3.07.2009

Trying and failing vs. trying to fail

The sentence—as opposed to the fragment ...—the sentence tries and fails. (Joseph Duemer)

When I was in graduate school, I was fully absorbed in literary theory—which is not a surprise, since the program I was in was called "Comparative Literature and Literary Theory." I had a period in which I was quite fascinated by Jacques Derrida—especially by his studies of those writers whose work is especially susceptible to deconstruction because their ambitions for completeness are so especially extreme: Stéphane Mallarmé and Claude Lévi-Strauss, for example, or Edgar Allan Poe (at least as Jacques Lacan read him).

Even then, I was struck by something odd about those postmodernists who held up Derrida as a reason to write fragmentary, incomplete texts. Such writers thought that the lesson of deconstruction was that one should not try to construct anything complete. Even then, that seemed like nonsense to me, even at a simple logical level: works which do not aim at wholeness are not interesting enough to deconstruct. A "fragment" that is intended as a fragment does not "try and fail," as Joseph Duemer puts it; instead, it tries to fail. The fact that attempts at wholeness or completeness will fail in ways that are inevitably invisible to the author but can be spotted by alert analysis is not grounds for fragmentary, incomplete work, be it anthropology, linguistics, fiction, or poetry. (There are, of course, many other putative reasons to be "postmodern," to which this critique does not apply!)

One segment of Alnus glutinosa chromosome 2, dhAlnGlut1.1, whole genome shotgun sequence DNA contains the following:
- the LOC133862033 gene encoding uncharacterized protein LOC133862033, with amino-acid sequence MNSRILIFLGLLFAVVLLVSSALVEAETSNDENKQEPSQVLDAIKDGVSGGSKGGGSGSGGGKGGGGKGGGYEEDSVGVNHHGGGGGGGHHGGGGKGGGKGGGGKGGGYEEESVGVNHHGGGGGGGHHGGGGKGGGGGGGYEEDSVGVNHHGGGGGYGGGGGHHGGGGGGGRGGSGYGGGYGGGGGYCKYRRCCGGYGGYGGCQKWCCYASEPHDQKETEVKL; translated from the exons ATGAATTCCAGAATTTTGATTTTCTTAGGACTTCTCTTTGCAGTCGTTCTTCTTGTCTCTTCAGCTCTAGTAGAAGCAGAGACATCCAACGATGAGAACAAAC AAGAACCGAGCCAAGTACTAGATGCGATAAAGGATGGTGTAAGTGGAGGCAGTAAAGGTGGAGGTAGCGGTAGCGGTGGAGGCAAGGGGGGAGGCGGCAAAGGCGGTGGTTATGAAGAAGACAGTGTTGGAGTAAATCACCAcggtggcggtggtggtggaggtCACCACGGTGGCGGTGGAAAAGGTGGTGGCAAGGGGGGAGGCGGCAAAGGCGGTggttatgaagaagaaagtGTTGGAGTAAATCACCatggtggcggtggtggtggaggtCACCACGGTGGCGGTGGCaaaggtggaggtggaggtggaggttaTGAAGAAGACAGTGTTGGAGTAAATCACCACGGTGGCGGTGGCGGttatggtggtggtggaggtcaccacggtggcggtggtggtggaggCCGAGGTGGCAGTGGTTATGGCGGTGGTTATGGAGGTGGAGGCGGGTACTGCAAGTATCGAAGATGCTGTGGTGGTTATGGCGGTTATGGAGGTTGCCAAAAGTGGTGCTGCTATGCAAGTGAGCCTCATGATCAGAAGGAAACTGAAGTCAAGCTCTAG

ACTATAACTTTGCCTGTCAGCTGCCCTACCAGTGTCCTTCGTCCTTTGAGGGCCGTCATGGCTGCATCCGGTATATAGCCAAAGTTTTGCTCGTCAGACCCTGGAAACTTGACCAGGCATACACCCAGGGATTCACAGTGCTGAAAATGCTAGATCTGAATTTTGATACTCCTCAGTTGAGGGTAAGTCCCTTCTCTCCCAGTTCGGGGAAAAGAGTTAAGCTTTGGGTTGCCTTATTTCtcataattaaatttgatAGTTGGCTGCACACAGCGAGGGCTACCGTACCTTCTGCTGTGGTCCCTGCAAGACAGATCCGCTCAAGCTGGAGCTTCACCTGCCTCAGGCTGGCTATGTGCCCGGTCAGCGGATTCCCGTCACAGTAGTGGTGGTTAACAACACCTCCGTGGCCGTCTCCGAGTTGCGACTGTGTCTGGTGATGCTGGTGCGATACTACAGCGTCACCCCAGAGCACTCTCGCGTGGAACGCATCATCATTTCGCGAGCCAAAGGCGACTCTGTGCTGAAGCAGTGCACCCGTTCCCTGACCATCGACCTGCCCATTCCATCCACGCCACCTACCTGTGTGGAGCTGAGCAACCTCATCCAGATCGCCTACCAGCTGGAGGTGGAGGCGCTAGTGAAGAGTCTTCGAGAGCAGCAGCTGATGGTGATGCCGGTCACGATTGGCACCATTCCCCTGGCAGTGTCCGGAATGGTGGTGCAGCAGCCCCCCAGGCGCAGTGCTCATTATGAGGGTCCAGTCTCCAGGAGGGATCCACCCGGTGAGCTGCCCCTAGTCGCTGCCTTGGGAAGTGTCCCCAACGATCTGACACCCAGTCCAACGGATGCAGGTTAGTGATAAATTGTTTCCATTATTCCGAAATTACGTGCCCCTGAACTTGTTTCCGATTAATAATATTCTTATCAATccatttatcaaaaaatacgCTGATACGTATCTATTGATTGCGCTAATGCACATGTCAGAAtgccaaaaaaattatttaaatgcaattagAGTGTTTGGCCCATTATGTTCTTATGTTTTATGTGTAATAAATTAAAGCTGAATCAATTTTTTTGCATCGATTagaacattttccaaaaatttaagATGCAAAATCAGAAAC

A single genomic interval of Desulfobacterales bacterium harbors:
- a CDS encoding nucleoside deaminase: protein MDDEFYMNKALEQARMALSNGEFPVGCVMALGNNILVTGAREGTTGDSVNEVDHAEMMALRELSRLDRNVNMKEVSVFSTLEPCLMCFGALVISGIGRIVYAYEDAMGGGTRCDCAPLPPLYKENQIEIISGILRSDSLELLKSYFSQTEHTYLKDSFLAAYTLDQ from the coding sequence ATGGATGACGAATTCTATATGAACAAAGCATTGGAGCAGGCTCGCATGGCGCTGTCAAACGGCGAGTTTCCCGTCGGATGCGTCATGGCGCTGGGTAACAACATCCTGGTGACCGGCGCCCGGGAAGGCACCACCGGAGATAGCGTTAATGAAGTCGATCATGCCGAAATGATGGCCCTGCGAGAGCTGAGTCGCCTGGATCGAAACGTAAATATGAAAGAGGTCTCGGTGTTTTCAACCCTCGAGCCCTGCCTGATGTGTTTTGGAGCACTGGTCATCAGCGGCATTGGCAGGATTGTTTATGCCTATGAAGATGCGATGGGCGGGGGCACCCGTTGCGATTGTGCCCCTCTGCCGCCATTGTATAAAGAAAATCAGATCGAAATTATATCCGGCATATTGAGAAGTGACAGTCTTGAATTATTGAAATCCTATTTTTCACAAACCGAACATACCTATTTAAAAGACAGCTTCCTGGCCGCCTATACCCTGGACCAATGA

[Cross-posted on my blog, too.]

2 comments:

Joseph Duemer said...

Andrew, you say very clearly what I have often thought. Just because something is impossible doesn't mean one shouldn't attempt it! You identify here a sort of Why Bother? poetics that has always seemed lazy and defeatist to me. I don't take this to be a prohibition against experimental poetry, by the way, but the experiments ought to strive toward the sort of wholeness were talking about, even if "by other means" than the usual ones.

Henry Gould said...

Well put, Andrew! I like the way your post follows Joseph's.

John Irwin's book on Poe & Borges, Mystery to a Solution, has an interesting section on Poe, Lacan & Derrida (& "The Purloined Letter"). A literary one-upmanship game, initially set up by Poe's story, which becomes a sort of infinite recursion. An insider's game, incomplete only in the sense that competing writers keep trumping each other (with the same pack of worn cards).